The 31-year-old, who grew up in upper-middle-class Trumbull, Connecticut, has pitched for five teams over six seasons. Chosen by Milwaukee in the 26th round of the 2002 draft following his graduation, Breslow deferred acceptance to New York University’s School of Medicine for his “love of the game.” After being released by the Brewers in July 2004, Breslow signed with the independent New Jersey Jackals of the Northeast League. He contemplated retiring and heading to medical school, but his impressive pitching earned him a minor league contract with the San Diego Padres for 2005. Breslow spent most of 2006 and all of 2007 in the minors, but by May 2008, he was a big-leaguer to stay. “We thought Craig had done his thing and would settle down and go to med school, but when the opportunity came, baseball was still in his blood and he wanted to give it another try,” says his father, Abe Breslow, who, like his wife Ann, is a teacher.
Now earning $1.4 million, Breslow pitched in 135 games in 2009 and 2010, striking out 118 batters and walking just 47 in 130 innings, a busy and successful run for a relief pitcher, and he has remained just as steady in 2011. “I like the way Craig attacks the hitters,” Bob Geren said in June, just days before he was fired as Oakland’s manager. “He’s very aggressive. Craig doesn’t wear his intelligence or his degree on his sleeve. It’s like if somebody’s the toughest guy in the world, he doesn’t go around telling everybody he can whip their butts. He’s great to have on the club.”
Breslow is proud to be Jewish. “Being Jewish is more difficult in baseball…but I try to do what I can in terms of paying attention to holidays,” says Breslow, who has pitched on Yom Kippur while fasting. As for his parents, they have no problem that medical school remains on hold. Says his father: “Craig is happy doing what he wanted to do.”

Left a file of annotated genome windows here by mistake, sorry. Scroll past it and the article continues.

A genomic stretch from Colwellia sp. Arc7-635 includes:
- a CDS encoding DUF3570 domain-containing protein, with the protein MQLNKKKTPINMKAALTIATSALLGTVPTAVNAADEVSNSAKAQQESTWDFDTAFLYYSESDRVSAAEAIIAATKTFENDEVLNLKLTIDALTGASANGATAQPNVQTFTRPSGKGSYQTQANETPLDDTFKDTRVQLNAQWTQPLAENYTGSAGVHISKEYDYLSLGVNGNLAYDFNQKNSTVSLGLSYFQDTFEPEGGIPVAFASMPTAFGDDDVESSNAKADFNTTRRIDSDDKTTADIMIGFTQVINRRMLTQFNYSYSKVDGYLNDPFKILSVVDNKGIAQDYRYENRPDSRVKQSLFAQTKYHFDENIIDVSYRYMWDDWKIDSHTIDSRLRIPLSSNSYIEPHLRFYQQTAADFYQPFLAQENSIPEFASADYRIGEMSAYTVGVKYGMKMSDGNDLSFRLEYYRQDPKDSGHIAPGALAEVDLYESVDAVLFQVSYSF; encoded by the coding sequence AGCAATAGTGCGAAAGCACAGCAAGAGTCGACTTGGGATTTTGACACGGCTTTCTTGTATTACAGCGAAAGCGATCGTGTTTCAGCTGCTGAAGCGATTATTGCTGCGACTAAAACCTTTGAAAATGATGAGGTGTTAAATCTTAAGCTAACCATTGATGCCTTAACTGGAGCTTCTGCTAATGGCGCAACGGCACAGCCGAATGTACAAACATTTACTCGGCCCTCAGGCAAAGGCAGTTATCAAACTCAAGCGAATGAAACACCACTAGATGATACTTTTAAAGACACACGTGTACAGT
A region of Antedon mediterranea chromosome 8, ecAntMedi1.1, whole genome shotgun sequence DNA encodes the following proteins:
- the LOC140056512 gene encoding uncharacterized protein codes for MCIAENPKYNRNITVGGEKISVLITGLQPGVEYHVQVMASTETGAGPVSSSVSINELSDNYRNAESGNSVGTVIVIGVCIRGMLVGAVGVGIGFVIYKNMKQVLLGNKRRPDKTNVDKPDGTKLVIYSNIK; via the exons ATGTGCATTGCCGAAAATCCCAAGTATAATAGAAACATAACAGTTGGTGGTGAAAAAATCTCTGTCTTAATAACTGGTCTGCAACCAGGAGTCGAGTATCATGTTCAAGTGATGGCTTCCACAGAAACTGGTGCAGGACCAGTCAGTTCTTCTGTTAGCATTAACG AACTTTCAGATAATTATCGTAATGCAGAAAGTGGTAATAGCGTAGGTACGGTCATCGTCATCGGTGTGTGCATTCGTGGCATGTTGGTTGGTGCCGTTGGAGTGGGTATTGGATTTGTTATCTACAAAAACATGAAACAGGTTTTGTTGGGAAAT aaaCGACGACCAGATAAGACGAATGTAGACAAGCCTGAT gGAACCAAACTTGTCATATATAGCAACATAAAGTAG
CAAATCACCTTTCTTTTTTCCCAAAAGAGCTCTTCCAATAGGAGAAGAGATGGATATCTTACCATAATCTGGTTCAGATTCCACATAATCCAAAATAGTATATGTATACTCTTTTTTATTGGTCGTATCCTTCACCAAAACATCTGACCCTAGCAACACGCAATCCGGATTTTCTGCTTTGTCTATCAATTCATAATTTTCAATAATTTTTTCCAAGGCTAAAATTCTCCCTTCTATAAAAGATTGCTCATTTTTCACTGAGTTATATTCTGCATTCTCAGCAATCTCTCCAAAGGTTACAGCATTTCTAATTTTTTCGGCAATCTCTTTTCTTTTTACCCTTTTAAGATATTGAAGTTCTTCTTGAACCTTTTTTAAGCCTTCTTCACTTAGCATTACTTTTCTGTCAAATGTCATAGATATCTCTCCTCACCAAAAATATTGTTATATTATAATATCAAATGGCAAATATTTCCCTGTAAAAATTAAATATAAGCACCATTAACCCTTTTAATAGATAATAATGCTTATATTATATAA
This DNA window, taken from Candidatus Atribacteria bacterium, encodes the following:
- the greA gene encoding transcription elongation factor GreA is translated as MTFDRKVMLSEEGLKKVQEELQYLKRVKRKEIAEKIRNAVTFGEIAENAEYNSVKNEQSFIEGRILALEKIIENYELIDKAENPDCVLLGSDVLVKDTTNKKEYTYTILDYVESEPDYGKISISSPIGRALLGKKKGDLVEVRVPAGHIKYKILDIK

Boston Red Sox
Kevin Youkilis doesn’t have the chiseled physique typical of many pro athletes. With his everyman’s body and bald head, the 32-year-old Cincinnati native looks more like the guy from the neighborhood softball team than an Adonis.
“I’m not going to be the guy who looks great in a uniform, but I get the job done,” says Youkilis.
Youkilis was far from destined for the majors and wasn’t even drafted until after his senior year at the University of Cincinnati. He appeared in only 44 big league games before he turned 27, but his honed batting eye and penchant for walks earned him attention. Not only did he hit a home run in his first major league at-bat, he was named Rookie of the Month less than three weeks after arriving in Boston.
Seven years and a couple of trips to the minors later, Youkilis, whose father is a diamond wholesaler, is an established leader in the Boston clubhouse.
“I love the way Youk plays the game,” says Red Sox Manager Terry Francona. “He will never give an at-bat away. He worked his way through the minor leagues and has become an All-Star caliber player.”
The Greek surname is misleading: A Romanian-Jewish ancestor briefly moved to Greece and changed his name from Weiner to escape persecution. “I’m proud of being Jewish,” says Youkilis. “It’s my roots. It’s my heritage…[Ian] Kinsler and I joked about being Jewish at the 2008 All-Star Game. You laugh about it because you’re such a small minority. If I can make a Jewish kid proud of playing baseball and give him more confidence, I’m very proud of that.”